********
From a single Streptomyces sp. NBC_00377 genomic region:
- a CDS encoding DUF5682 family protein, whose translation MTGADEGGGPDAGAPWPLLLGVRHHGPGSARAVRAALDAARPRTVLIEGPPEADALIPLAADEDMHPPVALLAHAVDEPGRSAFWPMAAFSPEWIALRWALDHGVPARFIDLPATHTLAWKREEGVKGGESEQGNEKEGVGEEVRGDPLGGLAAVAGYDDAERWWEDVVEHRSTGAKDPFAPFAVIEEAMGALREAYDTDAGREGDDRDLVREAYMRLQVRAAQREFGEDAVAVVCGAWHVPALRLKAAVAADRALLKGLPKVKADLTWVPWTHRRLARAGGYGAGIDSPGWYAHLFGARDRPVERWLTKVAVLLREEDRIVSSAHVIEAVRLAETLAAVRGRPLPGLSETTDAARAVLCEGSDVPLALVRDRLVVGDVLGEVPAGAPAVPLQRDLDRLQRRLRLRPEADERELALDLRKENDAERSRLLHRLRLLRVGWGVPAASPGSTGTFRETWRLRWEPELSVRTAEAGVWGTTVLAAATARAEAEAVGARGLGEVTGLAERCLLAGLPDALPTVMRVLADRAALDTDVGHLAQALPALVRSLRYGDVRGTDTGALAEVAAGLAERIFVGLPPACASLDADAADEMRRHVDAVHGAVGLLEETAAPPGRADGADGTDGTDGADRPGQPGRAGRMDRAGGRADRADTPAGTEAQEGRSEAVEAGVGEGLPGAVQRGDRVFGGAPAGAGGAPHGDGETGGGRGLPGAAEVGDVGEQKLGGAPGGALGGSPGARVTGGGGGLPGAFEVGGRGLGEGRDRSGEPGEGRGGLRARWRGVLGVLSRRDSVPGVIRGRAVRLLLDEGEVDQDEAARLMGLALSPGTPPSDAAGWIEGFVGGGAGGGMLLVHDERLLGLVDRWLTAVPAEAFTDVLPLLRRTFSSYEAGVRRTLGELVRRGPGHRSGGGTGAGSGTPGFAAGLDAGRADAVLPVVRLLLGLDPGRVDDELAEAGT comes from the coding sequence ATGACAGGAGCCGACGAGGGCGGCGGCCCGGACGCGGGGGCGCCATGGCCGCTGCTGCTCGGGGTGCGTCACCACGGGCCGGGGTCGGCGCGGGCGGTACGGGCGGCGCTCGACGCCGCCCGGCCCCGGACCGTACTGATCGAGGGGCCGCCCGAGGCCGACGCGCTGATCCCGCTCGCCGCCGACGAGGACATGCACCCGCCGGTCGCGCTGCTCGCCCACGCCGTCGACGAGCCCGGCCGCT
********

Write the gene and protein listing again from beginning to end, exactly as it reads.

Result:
From a single Streptomyces sp. NBC_00377 genomic region:
- a CDS encoding DUF5682 family protein, whose translation MTGADEGGGPDAGAPWPLLLGVRHHGPGSARAVRAALDAARPRTVLIEGPPEADALIPLAADEDMHPPVALLAHAVDEPGRSAFWPMAAFSPEWIALRWALDHGVPARFIDLPATHTLAWKREEGVKGGESEQGNEKEGVGEEVRGDPLGGLAAVAGYDDAERWWEDVVEHRSTGAKDPFAPFAVIEEAMGALREAYDTDAGREGDDRDLVREAYMRLQVRAAQREFGEDAVAVVCGAWHVPALRLKAAVAADRALLKGLPKVKADLTWVPWTHRRLARAGGYGAGIDSPGWYAHLFGARDRPVERWLTKVAVLLREEDRIVSSAHVIEAVRLAETLAAVRGRPLPGLSETTDAARAVLCEGSDVPLALVRDRLVVGDVLGEVPAGAPAVPLQRDLDRLQRRLRLRPEADERELALDLRKENDAERSRLLHRLRLLRVGWGVPAASPGSTGTFRETWRLRWEPELSVRTAEAGVWGTTVLAAATARAEAEAVGARGLGEVTGLAERCLLAGLPDALPTVMRVLADRAALDTDVGHLAQALPALVRSLRYGDVRGTDTGALAEVAAGLAERIFVGLPPACASLDADAADEMRRHVDAVHGAVGLLEETAAPPGRADGADGTDGTDGADRPGQPGRAGRMDRAGGRADRADTPAGTEAQEGRSEAVEAGVGEGLPGAVQRGDRVFGGAPAGAGGAPHGDGETGGGRGLPGAAEVGDVGEQKLGGAPGGALGGSPGARVTGGGGGLPGAFEVGGRGLGEGRDRSGEPGEGRGGLRARWRGVLGVLSRRDSVPGVIRGRAVRLLLDEGEVDQDEAARLMGLALSPGTPPSDAAGWIEGFVGGGAGGGMLLVHDERLLGLVDRWLTAVPAEAFTDVLPLLRRTFSSYEAGVRRTLGELVRRGPGHRSGGGTGAGSGTPGFAAGLDAGRADAVLPVVRLLLGLDPGRVDDELAEAGT comes from the coding sequence ATGACAGGAGCCGACGAGGGCGGCGGCCCGGACGCGGGGGCGCCATGGCCGCTGCTGCTCGGGGTGCGTCACCACGGGCCGGGGTCGGCGCGGGCGGTACGGGCGGCGCTCGACGCCGCCCGGCCCCGGACCGTACTGATCGAGGGGCCGCCCGAGGCCGACGCGCTGATCCCGCTCGCCGCCGACGAGGACATGCACCCGCCGGTCGCGCTGCTCGCCCACGCCGTCGACGAGCCCGGCCGCT